If you determine that there is no difference, or a statistically significant positive impact from the experiment / localStorage solution after running it for a reasonable amount of time on a large enough sample size, then you can have confidence that you've covered all of the major edge cases.

At the very least I can tell you it's very difficult to get equivalent numbers here, especially if you further break it down by browser type. Safari specifically does not allow using localStorage when in Private Browsing mode, which is a surprisingly common use case, so you sort of need both solutions anyway. This is more or less the place I got to when I responded the first time.

If you'd like to discuss this more we can move discussion to your project repo.

@slimjack slimjack referenced this issue in slimjack/IWC-SignalR May 14, 2015

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Comparison with subdomain solution #8

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slimjack May 14, 2015

@tejacques, let's continue discussion in IWC-SignalR repo.

@tejacques, let's continue discussion in IWC-SignalR repo.

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a-h May 15, 2015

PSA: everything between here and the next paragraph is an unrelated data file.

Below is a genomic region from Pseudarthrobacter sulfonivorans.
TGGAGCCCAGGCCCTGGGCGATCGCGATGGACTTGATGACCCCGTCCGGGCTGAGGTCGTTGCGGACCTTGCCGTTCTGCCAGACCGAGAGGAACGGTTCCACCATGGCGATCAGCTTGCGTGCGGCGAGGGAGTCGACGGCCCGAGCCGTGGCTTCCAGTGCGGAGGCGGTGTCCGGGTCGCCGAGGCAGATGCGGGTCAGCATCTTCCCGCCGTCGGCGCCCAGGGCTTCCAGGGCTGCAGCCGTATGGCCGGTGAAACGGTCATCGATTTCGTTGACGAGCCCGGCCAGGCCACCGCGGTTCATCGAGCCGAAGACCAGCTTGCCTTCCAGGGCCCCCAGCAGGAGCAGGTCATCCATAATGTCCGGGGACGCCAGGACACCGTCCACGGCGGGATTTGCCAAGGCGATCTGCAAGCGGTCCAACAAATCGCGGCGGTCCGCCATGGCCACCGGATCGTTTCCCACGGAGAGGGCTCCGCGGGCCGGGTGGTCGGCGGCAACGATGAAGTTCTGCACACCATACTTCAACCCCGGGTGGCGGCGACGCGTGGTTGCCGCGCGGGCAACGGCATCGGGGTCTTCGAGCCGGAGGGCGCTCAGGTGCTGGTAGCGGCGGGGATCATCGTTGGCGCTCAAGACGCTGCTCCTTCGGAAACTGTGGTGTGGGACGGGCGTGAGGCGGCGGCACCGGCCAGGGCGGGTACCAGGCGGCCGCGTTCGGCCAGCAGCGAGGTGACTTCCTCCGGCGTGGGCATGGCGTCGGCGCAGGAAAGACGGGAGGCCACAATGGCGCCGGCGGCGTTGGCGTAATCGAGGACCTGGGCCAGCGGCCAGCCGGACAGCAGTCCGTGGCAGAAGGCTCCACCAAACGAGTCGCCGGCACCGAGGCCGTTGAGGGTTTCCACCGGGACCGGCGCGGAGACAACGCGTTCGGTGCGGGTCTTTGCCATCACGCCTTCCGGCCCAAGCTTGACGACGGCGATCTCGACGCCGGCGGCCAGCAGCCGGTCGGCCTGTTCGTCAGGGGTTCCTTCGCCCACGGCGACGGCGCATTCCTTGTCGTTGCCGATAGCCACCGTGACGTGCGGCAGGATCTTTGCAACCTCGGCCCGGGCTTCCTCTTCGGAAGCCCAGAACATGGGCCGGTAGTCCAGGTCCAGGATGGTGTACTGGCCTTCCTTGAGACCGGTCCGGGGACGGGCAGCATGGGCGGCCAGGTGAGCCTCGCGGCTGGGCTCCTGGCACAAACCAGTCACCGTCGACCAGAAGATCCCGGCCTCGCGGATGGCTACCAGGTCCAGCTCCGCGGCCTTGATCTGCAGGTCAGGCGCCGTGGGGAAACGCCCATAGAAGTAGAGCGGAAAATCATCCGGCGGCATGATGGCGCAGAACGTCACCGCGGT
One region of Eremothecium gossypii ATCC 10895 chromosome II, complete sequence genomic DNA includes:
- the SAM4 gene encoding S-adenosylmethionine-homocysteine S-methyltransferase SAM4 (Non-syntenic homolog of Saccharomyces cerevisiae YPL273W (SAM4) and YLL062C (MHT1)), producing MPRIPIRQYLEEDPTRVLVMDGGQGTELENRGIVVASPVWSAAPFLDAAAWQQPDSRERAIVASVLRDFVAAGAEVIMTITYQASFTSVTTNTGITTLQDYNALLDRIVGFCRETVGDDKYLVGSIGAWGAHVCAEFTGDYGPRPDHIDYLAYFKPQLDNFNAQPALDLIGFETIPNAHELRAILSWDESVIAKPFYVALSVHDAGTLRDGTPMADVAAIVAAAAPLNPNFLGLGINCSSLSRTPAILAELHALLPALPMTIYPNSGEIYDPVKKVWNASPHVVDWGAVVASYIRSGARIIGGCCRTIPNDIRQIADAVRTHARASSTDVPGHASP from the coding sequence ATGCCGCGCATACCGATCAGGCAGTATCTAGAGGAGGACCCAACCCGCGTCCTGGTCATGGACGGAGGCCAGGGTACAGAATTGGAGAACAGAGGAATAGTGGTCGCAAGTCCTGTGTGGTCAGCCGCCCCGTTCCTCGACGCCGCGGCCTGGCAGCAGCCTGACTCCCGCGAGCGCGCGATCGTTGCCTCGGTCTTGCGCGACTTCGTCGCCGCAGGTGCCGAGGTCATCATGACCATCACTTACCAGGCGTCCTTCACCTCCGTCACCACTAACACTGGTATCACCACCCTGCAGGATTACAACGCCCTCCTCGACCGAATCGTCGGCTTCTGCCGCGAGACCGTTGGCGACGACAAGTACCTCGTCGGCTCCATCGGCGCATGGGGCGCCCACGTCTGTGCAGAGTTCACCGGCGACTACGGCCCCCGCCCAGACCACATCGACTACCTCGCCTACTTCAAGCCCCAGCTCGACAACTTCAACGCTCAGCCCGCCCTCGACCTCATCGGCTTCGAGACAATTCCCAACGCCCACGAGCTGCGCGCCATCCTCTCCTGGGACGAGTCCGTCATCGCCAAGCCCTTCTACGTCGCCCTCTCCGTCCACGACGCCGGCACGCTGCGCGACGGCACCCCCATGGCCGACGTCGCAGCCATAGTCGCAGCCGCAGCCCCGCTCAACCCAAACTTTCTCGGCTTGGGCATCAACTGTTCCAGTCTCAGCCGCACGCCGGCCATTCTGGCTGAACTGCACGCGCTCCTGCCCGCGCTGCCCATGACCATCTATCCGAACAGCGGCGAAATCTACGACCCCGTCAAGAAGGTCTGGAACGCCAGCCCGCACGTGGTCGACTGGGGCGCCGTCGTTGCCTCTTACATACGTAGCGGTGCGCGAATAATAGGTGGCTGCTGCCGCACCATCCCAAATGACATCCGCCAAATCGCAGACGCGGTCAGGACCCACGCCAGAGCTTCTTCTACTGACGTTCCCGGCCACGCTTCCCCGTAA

I ended up putting in 10 subdomains and selecting one at random to make the connection to in the SignalR javascript. The implementation time was < 2 hours, for adding DNS entries in test and production systems, adding host name bindings in IIS, writing the javascript to select a DNS entry at random and updating the web.config files to have a list of SignalR endpoints to use in it and to enable CORS (my app was already in a subdomain). I've had no defects reported in production by hundreds of users who use the system each day. It's the edge cases that @tejacques describes, like Safari not allowing localStorage in private browsing that mean I wouldn't risk a localStorage based solution to multiple tabs. I'm pretty sure I wouldn't have found that problem while testing...

a-h commented May 15, 2015

I ended up putting in 10 subdomains and selecting one at random to make the connection to in the SignalR javascript. The implementation time was < 2 hours, for adding DNS entries in test and production systems, adding host name bindings in IIS, writing the javascript to select a DNS entry at random and updating the web.config files to have a list of SignalR endpoints to use in it and to enable CORS (my app was already in a subdomain). I've had no defects reported in production by hundreds of users who use the system each day. It's the edge cases that @tejacques describes, like Safari not allowing localStorage in private browsing that mean I wouldn't risk a localStorage based solution to multiple tabs. I'm pretty sure I wouldn't have found that problem while testing...